June 6, 2012

High incarceration rates punish taxpayers as well, panelists say

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By Dana Amihere
dana@marylandreporter.com

prison barsLaw enforcement, policymakers and justice advocates said Monday that excessive incarceration of blacks and other people of color is not only a moral injustice but doesn’t make economic sense for taxpayers.

The Maryland State Advisory Committee to the U.S. Commission on Civil Rights  met in Annapolis to hear testimony on the disproportionate number of blacks incarcerated in Maryland and across the nation and its associated costs. This 18-member committee is supposed to meet over the next two years to discuss possible solutions to issues of racial disparity.

“For the last 40 years, we have been a nation addicted to incarceration,” said Laura Murphy, national legislative office director for the American Civil Liberties Union. “Approximately 1 in 100 American adults is currently behind bars, and about 1 in 33 American adults is either in prison or jail or on parole or probation.”

In Maryland alone, the state’s prison population has nearly tripled to over 22,000 since 1980, Murphy said, a figure which has transformed mass incarceration into an issue of civil rights for people of color, especially blacks.

“One in nine young black men between the ages of 20 and 34 are behind bars.” Murphy said. “In some cities, that jumps to one in three young black men under some form of correctional control.”

Hilary Shelton, Washington bureau director of the National Association for the Advancement of Colored People, said that the explosive growth of incarcerated persons comes at a high cost to Marylanders.

“In 1982, one in 41 adults was in jail or on parole or on parole or on probation. Today it’s one in 27. And it’s costing taxpayers $3.3 million a day,” Shelton said.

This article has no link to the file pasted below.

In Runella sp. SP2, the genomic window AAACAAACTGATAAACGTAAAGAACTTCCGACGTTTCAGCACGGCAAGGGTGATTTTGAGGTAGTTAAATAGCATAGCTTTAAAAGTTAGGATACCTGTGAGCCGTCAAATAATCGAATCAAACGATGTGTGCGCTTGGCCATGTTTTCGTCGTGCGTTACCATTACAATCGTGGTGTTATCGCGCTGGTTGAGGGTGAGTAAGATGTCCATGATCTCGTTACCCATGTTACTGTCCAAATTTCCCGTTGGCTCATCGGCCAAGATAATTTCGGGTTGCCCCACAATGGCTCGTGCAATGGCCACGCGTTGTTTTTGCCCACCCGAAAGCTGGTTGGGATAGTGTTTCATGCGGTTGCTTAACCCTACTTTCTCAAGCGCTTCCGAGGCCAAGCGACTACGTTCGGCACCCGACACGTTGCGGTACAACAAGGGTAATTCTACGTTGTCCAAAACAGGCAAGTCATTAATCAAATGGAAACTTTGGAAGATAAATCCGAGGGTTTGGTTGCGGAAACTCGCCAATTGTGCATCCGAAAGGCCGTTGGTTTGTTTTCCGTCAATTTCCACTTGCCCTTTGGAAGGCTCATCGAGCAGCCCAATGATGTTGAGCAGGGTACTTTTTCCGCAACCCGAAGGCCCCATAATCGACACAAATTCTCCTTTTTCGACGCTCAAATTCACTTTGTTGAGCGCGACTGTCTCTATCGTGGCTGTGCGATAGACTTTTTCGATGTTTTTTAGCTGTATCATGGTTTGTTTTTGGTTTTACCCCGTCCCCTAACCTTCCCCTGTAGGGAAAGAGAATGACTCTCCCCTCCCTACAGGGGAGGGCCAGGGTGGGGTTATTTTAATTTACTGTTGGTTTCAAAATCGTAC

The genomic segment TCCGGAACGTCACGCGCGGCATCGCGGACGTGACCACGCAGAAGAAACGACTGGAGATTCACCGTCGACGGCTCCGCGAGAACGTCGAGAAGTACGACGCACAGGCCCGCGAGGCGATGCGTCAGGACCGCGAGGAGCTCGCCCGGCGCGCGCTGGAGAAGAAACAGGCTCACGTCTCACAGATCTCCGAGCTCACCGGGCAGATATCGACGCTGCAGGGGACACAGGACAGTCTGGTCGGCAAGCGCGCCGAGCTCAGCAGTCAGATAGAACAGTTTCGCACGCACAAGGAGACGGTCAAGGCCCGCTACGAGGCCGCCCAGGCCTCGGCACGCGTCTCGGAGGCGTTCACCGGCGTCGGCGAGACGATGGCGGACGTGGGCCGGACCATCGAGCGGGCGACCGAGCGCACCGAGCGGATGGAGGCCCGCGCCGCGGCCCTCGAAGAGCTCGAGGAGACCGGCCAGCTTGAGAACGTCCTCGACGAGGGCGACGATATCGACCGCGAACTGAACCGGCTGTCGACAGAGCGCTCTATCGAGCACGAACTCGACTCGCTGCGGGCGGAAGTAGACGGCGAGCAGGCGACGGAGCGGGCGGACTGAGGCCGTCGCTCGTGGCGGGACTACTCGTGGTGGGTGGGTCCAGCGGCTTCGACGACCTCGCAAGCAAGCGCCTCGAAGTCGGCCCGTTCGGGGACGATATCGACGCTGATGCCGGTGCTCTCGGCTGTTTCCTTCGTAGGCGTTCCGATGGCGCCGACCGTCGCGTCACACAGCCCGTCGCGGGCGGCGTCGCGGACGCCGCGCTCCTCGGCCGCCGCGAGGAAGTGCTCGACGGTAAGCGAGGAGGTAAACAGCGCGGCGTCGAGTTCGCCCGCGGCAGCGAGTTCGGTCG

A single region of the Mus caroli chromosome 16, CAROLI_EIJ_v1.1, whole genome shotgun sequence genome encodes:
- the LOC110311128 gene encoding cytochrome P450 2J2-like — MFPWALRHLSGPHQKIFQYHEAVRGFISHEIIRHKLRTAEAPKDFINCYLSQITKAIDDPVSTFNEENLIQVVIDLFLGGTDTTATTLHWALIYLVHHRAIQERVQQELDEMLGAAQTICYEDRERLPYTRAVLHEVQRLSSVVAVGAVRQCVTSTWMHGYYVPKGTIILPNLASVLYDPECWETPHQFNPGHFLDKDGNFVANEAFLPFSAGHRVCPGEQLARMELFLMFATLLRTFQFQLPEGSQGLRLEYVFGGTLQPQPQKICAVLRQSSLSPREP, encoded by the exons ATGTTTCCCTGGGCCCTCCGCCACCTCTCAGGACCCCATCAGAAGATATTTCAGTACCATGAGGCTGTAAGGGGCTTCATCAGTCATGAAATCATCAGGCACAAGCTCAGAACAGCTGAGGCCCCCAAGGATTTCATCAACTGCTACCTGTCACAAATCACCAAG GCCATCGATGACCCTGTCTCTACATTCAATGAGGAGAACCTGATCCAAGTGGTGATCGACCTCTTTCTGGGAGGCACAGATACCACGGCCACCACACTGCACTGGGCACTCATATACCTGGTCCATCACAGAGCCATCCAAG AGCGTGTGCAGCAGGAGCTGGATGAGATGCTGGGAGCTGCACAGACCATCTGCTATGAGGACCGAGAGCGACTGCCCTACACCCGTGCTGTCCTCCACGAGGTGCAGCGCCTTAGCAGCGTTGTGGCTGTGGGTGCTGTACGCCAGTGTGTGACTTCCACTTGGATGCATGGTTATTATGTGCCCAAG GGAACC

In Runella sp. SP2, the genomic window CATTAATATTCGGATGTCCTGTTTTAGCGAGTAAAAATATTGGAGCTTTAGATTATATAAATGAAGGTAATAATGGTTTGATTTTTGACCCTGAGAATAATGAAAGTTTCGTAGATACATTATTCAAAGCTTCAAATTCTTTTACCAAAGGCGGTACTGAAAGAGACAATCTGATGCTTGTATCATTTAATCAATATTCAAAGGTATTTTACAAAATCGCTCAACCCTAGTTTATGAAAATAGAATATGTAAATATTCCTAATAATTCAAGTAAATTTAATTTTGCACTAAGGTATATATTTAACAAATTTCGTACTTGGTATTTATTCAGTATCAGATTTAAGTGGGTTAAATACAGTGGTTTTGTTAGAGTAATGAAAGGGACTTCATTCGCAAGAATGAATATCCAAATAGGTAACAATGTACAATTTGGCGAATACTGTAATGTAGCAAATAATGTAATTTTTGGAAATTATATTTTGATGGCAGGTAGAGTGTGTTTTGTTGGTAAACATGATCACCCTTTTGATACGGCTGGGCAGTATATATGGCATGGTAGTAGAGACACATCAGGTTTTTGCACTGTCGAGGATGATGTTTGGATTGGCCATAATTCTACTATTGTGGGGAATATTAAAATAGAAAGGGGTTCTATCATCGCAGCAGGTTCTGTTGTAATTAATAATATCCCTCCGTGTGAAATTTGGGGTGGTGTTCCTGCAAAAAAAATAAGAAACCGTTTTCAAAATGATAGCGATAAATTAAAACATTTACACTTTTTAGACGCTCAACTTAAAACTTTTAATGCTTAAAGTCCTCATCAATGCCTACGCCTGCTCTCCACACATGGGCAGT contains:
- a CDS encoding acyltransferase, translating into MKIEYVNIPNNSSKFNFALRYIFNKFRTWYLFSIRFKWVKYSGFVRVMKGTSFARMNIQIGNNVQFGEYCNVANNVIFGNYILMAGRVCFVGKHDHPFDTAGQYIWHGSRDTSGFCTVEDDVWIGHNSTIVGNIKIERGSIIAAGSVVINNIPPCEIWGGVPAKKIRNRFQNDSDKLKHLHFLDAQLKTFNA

According to the Maryland Higher Education Commission, Maryland was increasing the use of prisons for blacks during the 1990s at a faster pace than increasing use of full time, four-year public universities.

Fixing disparities outside prison walls

Today, the U.S. has the world’s highest incarceration rate. While Americans account for only about 5% of the world’s total population, the United States houses 25% of the world’s prison population, about 2.3 million people behind bars, Murphy said.

Panelists throughout the day reiterated that systemic changes have to be made at all levels.

Efforts have been made and lessons learned about best practices to prevent instances of racially-motivated traffic stops over the past decade, said Mark Carter with the Maryland State Police.

The so-called “war on drugs” has had a direct relationship to increased incarceration.

“The war on drugs has been about as successful as the constitutional amendment to ban the consumption of alcohol,” Murphy said.

Not only are blacks prosecuted more frequently for drugs, they — especially black males — are more likely to be convicted and serve longer prison sentences for charges unrelated to the sale of drugs, according to an NAACP report.